Whispers in Purple is please to bring you a special book and author today for your enjoyment . . . not to mention a free book. Please, read on.
- Title: Poison
- Author: Jordyn Redwood
- Publisher: Kregel
- Genre: Suspense
- Release Date: January 2013
Brief Book Blurb: Five years ago, Keelyn Blake's armed, mentally ill stepfather took her family hostage in their house in rural Colorado. She and her half-sister Raven made it out alive, but others did not. Authorities blamed the father's frequent hallucinations about a being named Lucent, but in the end, even the best of the FBI's hostage negotiators failed to overcome the man's delusions and end the standoff peacefully.
Now, Lucent is back, and he's no hallucination. In fact, he is a very real person with dangerous motives. He has kidnapped Raven's daughter, and--Keelyn worries--maybe has hurt Raven as well. Though she is estranged from her sister, Keelyn feels the immediate need to find Raven and save what family she has left. But when others who were involved in that fateful day start dying, some by mysterious circumstances, Keelyn wonders if she can emerge unscathed a second time.
In Jordyn’s Words:
The Duality of Poison
I like book titles with double meaning. My first published book was titled, Proof. There were two types of proof the heroine needed. Proof to convict her assailant of his horrific crimes and proof of God in her life.
Poison, the second book in the Bloodline Trilogy, is releasing this month and in this instance—there is an actual nefarious agent (not giving away too much) and a side meaning as well.
What poisons your life? Is it a bad relationship? Is it believing a lie? Is it an actual toxin like dirking too much liquor, using illegal drugs or prescription drugs in ways they weren’t intended?
Writing suspense, particularly with a heavy medical edge, I think requires something unusual to be found. The toxin in my novel Poison was inspired by an actual patient experience.
It was early one morning (like 0500) and it was just me and a fellow nurse manning the department. There were no patients. The physician was sleeping (lucky dog.) A patient checked in with complaint of a migraine and it was my partner’s turn for the next patient. So I nudged him out to the triage area.
Now, it’s just me solo in the department.
Suddenly, there is screaming—I mean horror movie type screaming and I begin to think this patient signing in has begun to flip out and my co-worker needs assistance so I go out into the waiting area.
Sitting in a wheelchair is a teen who is screaming at the top of his lungs—I mean an unnerving type of screaming. He’s writing in a wheelchair and his body (literally) is bathed in sweat. Another odd thing—his mother is unconcerned signing him in. Most parents are beating down the ER door saying, “Do something now!” for a child who clearly is in a lot of pain.
I take him in the wheelchair to a room without the mother mostly so I can get the real story about what has happened. I think two things first—he’s either taken something he shouldn’t have or he’s got meningitis.
The teen denies taking anything.
Yeah, we’ll be checking that just to be sure you’re telling the truth. And we did. And he was telling the truth.
He did not have meningitis.
It was a particular neurotoxin—of which I must keep secret.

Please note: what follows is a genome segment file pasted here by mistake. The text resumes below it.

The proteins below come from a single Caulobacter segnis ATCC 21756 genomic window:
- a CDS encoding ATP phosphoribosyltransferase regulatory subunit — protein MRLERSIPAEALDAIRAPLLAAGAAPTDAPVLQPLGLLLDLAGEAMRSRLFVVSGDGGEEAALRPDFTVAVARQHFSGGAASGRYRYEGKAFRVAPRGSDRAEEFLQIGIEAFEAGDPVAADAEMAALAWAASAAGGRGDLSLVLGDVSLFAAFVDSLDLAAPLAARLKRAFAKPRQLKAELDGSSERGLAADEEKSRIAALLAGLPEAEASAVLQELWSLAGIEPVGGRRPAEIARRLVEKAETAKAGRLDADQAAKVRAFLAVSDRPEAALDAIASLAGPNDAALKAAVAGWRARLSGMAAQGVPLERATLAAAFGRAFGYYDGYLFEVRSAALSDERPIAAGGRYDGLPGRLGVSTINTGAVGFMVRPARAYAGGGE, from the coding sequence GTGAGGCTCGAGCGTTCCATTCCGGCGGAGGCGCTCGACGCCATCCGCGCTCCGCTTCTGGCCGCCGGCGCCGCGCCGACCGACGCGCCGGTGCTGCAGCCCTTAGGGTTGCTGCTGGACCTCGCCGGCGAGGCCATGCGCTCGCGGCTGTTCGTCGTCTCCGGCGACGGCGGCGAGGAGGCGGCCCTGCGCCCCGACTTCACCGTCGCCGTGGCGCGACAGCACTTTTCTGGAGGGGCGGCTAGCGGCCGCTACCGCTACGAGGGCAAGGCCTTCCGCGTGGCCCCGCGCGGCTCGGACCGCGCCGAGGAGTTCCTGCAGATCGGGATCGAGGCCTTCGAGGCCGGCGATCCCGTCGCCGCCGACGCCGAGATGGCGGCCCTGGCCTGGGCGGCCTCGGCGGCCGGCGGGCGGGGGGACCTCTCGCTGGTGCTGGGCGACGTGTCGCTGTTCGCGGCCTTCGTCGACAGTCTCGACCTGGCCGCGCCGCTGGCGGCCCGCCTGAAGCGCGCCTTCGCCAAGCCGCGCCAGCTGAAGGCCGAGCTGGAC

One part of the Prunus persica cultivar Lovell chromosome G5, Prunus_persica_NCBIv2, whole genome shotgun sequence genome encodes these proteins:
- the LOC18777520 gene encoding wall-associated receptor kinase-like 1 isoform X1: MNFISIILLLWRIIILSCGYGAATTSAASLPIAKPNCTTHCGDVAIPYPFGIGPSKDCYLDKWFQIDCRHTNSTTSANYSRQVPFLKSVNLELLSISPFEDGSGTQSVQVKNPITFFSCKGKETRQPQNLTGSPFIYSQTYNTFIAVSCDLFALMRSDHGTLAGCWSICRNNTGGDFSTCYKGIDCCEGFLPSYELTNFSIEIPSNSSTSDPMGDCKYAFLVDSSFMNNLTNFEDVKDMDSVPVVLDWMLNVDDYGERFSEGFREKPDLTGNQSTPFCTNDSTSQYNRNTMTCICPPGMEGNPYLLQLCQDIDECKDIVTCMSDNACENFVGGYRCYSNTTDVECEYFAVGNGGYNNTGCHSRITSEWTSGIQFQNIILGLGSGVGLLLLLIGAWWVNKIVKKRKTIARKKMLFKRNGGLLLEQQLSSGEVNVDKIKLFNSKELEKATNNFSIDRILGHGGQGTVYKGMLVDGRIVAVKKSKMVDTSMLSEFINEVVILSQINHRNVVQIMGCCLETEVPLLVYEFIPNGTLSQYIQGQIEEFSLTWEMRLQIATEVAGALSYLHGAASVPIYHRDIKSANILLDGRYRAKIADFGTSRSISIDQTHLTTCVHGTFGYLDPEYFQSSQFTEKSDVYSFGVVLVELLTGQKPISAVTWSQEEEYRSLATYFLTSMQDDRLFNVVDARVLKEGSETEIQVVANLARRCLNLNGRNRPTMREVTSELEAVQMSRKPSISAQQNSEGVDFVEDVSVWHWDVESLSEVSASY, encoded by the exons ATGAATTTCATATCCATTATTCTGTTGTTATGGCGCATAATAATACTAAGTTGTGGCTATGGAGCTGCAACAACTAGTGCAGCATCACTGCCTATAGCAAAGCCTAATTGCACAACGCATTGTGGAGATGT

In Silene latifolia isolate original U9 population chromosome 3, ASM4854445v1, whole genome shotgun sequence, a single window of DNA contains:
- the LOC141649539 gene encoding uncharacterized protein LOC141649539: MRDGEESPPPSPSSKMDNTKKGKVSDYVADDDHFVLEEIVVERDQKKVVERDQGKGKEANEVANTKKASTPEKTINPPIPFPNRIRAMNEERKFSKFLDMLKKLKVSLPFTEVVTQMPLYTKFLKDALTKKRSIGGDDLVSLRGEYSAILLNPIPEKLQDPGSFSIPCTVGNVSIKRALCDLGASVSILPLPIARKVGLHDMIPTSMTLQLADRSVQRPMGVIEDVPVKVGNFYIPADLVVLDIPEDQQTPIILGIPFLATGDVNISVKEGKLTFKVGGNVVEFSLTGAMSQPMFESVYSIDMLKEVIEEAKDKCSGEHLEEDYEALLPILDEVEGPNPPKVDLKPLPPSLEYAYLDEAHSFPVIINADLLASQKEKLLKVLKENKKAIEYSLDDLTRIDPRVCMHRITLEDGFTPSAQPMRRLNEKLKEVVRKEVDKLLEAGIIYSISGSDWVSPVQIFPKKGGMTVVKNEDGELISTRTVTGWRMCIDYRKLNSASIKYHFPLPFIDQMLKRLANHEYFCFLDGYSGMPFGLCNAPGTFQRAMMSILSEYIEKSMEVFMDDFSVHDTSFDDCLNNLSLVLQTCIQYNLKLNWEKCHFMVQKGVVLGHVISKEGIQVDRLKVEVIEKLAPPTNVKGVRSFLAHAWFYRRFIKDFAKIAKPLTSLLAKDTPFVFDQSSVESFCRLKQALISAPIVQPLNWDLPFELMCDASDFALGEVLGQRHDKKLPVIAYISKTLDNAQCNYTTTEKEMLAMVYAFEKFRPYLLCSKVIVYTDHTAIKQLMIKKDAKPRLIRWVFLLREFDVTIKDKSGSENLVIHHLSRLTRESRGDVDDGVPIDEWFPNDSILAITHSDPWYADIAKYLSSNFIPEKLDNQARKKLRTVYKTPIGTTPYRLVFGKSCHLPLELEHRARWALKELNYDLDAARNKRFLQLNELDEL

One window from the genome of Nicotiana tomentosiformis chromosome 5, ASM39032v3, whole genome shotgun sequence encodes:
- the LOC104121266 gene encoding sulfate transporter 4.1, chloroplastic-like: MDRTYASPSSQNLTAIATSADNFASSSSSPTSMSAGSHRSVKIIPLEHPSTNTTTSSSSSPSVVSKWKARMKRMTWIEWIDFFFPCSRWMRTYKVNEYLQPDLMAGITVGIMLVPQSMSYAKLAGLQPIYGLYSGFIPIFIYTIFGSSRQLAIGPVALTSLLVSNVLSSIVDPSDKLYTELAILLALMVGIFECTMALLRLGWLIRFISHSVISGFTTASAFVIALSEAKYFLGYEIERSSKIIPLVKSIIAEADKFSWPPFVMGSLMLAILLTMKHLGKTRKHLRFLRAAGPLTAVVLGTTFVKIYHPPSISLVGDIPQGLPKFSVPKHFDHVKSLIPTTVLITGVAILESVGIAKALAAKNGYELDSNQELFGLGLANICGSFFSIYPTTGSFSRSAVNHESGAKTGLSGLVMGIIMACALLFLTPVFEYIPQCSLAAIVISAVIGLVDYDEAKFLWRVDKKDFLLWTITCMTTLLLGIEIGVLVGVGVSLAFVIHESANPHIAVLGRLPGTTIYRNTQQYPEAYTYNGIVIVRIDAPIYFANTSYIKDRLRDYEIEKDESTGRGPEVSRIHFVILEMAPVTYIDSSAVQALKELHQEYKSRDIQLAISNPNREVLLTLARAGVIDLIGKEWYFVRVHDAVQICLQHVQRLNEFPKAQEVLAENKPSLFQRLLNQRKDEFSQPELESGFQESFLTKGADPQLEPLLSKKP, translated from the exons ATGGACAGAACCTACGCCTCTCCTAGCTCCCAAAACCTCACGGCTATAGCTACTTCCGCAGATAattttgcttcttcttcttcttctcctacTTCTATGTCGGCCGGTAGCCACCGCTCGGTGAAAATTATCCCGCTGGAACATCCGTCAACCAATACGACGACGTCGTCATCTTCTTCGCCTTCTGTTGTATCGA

Aren’t toxins interesting? How minute substances can make a person ill or end up killing? This is the stuff suspense novels are made from and the lure for every author—finding that one poison—undetectable, fast-acting, easily transmittable or ingested without the victim knowing.
Something like hemlock. Exactly what is hemlock?
Hemlock plants have a little duality themselves. Some plants nourish you. Others can kill you.
Hemlock is a broad term used to refer to several types of plants. Evidently, parsley and carrots fall under the hemlock category—though these don’t kill you (unless you’re perhaps a toddler that doesn’t like vegetables.) The poisonous foliage can look like carrot greens. Humans are often poisoned because they mistake the toxic plants for their non-toxic counterparts.
The Conium genus was once used in executions. Did you know the ancient Greeks used it to execute Socrates? North American Indians used it to poison the tips of their arrows.
But how does hemlock kill you?
I would call it a neurotoxin since it affects certain neuron receptors. Symptoms of poisoning include loss of motor skill, pupil dilation, weakened heart function, coma and death from respiratory failure. The root contains the highest concentration of the poison though all parts of the plant are poisonous.
Here is an account of the death of Socrates given by Plato.
What about you fellow suspense authors? What toxins have you found to be interesting?
About the author: Jordyn Redwood is a pediatric ER nurse by day, suspense novelist by night. She hosts Redwood’s Medical Edge, a blog devoted to helping contemporary and historical authors write medically accurate fiction. Her first two novels, Proof and Poison, garnered starred reviews from Library Journal and have been endorsed by the likes of Dr. Richard Mabry, Lynette Eason, and Mike Dellosso to name a few. You can connect with Jordyn via her website at www.jordynredwood.net.
Jordyn is giving away one print copy of this book to one of you readers with a US mailing address. To enter, just leave your name and email address (so we can contact you if you win) in the comment section, and—whether you are a writer or not—have some fun answering Jordyn’s question highlighted above.
Giveaway ends next Friday, March 8.
Peg’s Note: Although POISON is the sequel to PROOF, Jordyn assures me that you don’t have to have red PROOF to understand POISON.